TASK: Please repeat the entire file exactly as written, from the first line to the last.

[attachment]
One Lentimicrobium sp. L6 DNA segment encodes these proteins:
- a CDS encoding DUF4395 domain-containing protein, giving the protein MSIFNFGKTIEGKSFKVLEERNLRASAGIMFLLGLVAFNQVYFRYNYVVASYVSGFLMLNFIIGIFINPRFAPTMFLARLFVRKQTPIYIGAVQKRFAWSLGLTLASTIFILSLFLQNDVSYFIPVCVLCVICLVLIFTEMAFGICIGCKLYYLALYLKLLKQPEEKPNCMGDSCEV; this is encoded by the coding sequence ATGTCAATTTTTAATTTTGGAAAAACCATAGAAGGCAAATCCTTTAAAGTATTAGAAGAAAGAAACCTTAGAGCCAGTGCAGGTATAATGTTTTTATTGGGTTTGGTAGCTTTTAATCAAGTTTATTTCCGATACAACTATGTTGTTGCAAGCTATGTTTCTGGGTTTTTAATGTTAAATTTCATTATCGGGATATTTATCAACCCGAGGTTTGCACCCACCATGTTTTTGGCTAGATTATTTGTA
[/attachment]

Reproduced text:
One Lentimicrobium sp. L6 DNA segment encodes these proteins:
- a CDS encoding DUF4395 domain-containing protein, giving the protein MSIFNFGKTIEGKSFKVLEERNLRASAGIMFLLGLVAFNQVYFRYNYVVASYVSGFLMLNFIIGIFINPRFAPTMFLARLFVRKQTPIYIGAVQKRFAWSLGLTLASTIFILSLFLQNDVSYFIPVCVLCVICLVLIFTEMAFGICIGCKLYYLALYLKLLKQPEEKPNCMGDSCEV; this is encoded by the coding sequence ATGTCAATTTTTAATTTTGGAAAAACCATAGAAGGCAAATCCTTTAAAGTATTAGAAGAAAGAAACCTTAGAGCCAGTGCAGGTATAATGTTTTTATTGGGTTTGGTAGCTTTTAATCAAGTTTATTTCCGATACAACTATGTTGTTGCAAGCTATGTTTCTGGGTTTTTAATGTTAAATTTCATTATCGGGATATTTATCAACCCGAGGTTTGCACCCACCATGTTTTTGGCTAGATTATTTGTA